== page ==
Improve the quality of life and reduce the risk of addiction and suicide.
When scientific studies show effectiveness of alternative therapies for pain and our insurance companies won’t pay at the same rate as a pharmaceutical drug there is something wrong with our system and changes need to be made. This inability to cover the larger co-payment drives patients to the less expensive alternative.
This is a start to reducing all three of these critical conditions. It does not cover all the problems with any of the three but it does address part of all three of these issues and is not something we can do alone, “we the people” need the help of those who pass legislation to insure proper care to our citizens. Fair treatment means the therapies that have shown to be effective in studies to reduce pain, also reducing the effects of chronic conditions all get fair and equal insurance coverage to make it affordable to those who might otherwise turn to the “drugs” or “suicidal” relief.
Join in the fight against all of these diseases to help reduce the future increase in fatal outcomes.
Write your representatives and make a small donation be it in-kind or monetary, every small contribution adds up and shows those suffering they are not “isolated” or alone.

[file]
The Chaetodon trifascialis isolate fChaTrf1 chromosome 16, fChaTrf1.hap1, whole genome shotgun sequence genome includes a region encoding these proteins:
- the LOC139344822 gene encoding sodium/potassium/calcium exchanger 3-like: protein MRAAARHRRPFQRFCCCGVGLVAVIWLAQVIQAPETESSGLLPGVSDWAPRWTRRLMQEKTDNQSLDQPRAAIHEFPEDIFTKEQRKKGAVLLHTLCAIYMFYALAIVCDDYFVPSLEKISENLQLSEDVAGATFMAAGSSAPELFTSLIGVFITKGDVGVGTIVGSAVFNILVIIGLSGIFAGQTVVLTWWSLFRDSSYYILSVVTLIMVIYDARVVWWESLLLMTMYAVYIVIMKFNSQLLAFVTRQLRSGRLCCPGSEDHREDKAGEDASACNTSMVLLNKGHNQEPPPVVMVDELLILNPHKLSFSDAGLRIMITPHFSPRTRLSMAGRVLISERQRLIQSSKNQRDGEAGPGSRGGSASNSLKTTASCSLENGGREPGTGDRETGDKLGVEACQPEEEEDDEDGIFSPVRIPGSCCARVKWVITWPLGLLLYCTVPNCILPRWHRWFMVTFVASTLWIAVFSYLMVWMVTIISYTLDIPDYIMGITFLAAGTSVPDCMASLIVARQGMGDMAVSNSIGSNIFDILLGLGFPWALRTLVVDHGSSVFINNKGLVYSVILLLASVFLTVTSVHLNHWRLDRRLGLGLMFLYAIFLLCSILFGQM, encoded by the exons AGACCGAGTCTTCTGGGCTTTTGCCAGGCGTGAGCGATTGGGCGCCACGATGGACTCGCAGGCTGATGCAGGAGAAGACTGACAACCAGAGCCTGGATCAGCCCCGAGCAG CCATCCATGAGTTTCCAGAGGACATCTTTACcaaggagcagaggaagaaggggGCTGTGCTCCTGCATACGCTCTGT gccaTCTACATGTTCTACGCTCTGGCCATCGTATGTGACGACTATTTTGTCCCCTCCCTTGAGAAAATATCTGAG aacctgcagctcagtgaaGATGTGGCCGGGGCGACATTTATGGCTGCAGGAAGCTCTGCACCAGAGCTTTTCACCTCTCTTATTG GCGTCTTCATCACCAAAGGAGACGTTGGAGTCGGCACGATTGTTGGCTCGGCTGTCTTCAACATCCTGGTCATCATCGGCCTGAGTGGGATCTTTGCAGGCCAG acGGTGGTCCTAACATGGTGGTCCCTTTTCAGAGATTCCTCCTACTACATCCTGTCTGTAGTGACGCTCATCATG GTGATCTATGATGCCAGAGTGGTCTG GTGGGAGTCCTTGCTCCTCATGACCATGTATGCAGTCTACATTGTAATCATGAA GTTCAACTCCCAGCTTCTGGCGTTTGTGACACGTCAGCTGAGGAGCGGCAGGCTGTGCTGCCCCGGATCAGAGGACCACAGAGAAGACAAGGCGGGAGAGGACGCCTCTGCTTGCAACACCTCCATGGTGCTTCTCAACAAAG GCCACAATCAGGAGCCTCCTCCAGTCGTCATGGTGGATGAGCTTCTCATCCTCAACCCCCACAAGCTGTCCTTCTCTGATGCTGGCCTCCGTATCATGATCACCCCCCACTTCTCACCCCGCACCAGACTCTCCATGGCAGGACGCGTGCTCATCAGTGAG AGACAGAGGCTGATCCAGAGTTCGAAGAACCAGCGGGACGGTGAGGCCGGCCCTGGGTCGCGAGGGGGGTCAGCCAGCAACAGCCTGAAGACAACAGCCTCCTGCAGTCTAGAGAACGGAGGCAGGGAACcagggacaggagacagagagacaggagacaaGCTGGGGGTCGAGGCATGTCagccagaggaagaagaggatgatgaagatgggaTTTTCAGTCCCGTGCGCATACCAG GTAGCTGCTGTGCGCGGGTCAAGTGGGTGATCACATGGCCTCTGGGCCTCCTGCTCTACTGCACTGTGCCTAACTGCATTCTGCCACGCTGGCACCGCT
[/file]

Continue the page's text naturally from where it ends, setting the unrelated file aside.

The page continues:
Lyme Disease Coalition, Inc. – 570-500-LYME (5963)
“STOP THE SILENCE”!
Update on Subcommittee Membership (posted March 2, 2018) The Department of Health and Human Services announces changes to the composition of three of the six subcommittees of the Tick-Borne Disease Working Group (Working Group). The changes were made in response to three members who did not accept the invitations they received to be a part of a subcommittee. New members were selected from the list of existing nominees by the Co-Chairs of the affected subcommittees. The Chair and Vice-Chair of the Working Group provided input and approved the final changes. Robert Bransfield, MD, a private practice physician and Associate Clinical Professor in the Department of Psychiatry at Rutgers-RWJ Medical School, has replaced Susan Green, JD, on the Access to Care and Support to Patients subcommittee. After careful consideration, Ms. Green withdrew her name. David Roth, JD, has accepted a Co-Chair position on the Testing and Diagnostics Subcommittee, of which he is an existing member. Vanilla Singh, MD, was not able to accept the invitation to serve as Co-Chair because of additional duties she has been asked to perform in the Office of the Assistant Secretary for Health. Dr. Singh remains a federal member of the Tick-Borne Disease Working Group. Holly Ahern, MS, Associate Professor of Microbiology at SUNY Adirondack, has accepted a position on the Testing and Diagnostics Subcommittee. David Walker, MD, who was selected for the Vaccine and Therapeutics subcommittee, withdrew his name for personal reasons. The subcommittee will proceed with the existing members.